Indoor Air Quality Equipment

Featuring 80 tables and 35 figures – now available in Excel and Powerpoint! Learn More

Air Treatment

This study covers the US market for indoor air quality equipment, which includes air treatment systems primarily designed to decrease the amount of airborne contaminants in residential, commercial, and institutional buildings. Historical data for 2010, 2015, and 2020 and forecasts to 2025 and 2030 are provided for indoor air quality equipment demand both in units and in current dollars (which are not adjusted to account for inflation).

Products in the scope of this report include central systems and local units (room-specific or location-specific, including those that are portable):

  • Central systems process air as it flows through a forced air heating, ventilating, and air conditioning (HVAC) system, or – as is the case with some mechanical ventilation systems – they operate in a central location in the building to draw air from throughout the home.
  • Local systems draw, treat, and circulate air in one room or localized area. Unless these units are installed for mechanical ventilation, they are generally portable and can be moved from place to place.

Also included are:

  • mechanical ventilation systems that can be sold separately from an overall heating or cooling system and are mainly intended to improve air circulation in a building by removing indoor air (which may have contaminants), bringing in fresh outdoor air; or a combination of the two
  • local units purchased by consumers for personal use outside of the home (e.g., during leisure activities, driving, work, or school)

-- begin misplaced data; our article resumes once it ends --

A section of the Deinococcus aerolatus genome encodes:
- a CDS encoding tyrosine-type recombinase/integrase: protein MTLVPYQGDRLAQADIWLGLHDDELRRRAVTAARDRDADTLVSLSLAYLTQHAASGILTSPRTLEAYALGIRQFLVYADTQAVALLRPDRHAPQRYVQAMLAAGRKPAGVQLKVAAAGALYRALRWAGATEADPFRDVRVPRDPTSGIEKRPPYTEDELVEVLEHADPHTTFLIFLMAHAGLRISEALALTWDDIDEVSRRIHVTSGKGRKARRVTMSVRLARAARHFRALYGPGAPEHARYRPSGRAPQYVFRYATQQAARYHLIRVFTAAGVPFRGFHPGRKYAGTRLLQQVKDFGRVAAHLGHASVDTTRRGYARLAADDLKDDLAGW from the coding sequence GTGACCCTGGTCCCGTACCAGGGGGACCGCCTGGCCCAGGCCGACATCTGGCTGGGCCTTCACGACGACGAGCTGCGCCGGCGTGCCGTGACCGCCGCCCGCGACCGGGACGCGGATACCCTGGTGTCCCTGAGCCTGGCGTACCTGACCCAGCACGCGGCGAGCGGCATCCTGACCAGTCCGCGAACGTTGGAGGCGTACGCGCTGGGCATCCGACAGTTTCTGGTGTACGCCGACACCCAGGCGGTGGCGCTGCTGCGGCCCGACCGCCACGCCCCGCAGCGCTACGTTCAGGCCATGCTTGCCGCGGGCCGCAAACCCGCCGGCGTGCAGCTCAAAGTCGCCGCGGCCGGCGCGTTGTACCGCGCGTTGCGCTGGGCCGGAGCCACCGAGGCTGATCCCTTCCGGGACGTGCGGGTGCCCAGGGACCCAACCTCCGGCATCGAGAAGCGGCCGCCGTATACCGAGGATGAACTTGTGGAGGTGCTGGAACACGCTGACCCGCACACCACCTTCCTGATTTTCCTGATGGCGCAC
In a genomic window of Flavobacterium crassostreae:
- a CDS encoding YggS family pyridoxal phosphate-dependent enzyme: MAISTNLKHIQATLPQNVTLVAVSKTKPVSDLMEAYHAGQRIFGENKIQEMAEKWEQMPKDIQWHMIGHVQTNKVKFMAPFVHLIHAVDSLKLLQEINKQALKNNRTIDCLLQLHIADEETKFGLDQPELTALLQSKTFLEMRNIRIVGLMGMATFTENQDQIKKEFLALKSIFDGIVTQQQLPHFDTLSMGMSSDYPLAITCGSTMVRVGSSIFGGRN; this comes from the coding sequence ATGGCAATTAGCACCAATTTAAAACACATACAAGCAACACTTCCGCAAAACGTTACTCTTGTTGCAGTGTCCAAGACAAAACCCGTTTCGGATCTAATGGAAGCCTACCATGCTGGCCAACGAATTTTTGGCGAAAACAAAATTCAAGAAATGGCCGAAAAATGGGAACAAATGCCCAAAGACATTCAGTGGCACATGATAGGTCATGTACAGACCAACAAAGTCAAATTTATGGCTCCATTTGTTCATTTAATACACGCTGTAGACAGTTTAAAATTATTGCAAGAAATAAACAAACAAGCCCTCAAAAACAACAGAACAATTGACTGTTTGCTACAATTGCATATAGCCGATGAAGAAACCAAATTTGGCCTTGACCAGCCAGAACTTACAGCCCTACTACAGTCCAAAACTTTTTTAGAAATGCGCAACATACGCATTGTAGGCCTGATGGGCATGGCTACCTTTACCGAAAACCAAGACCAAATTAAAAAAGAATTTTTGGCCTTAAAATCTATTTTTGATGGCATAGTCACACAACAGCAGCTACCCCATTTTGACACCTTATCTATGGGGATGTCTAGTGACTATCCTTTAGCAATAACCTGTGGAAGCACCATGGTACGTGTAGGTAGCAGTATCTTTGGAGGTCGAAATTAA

• replacement filters

Technologies used by indoor air quality equipment include:

  • air filtration, such as filtration with filters made from nonwovens (HEPA) or activated carbon
  • electrostatic air cleaners, including electrostatic precipitators and filters
  • ionic air cleaners
  • niche technologies, including ozone, ultraviolet (UV), and other smaller volume products

For systems with multiple technologies, the one under which a particular product is classified is determined by the primary level of treatment of that system. For instance, if a product includes both conventional filtration and UV, it is labeled as conventional filtration because that technology is more comprehensive.

Excluded from the scope of this study are:

  • air treatment systems that are classified simply as odor elimination products
  • air filters associated with appliances and HVAC systems (e.g., refrigerator air filters, HVAC filters, and automotive cabin air filters)

Back to Top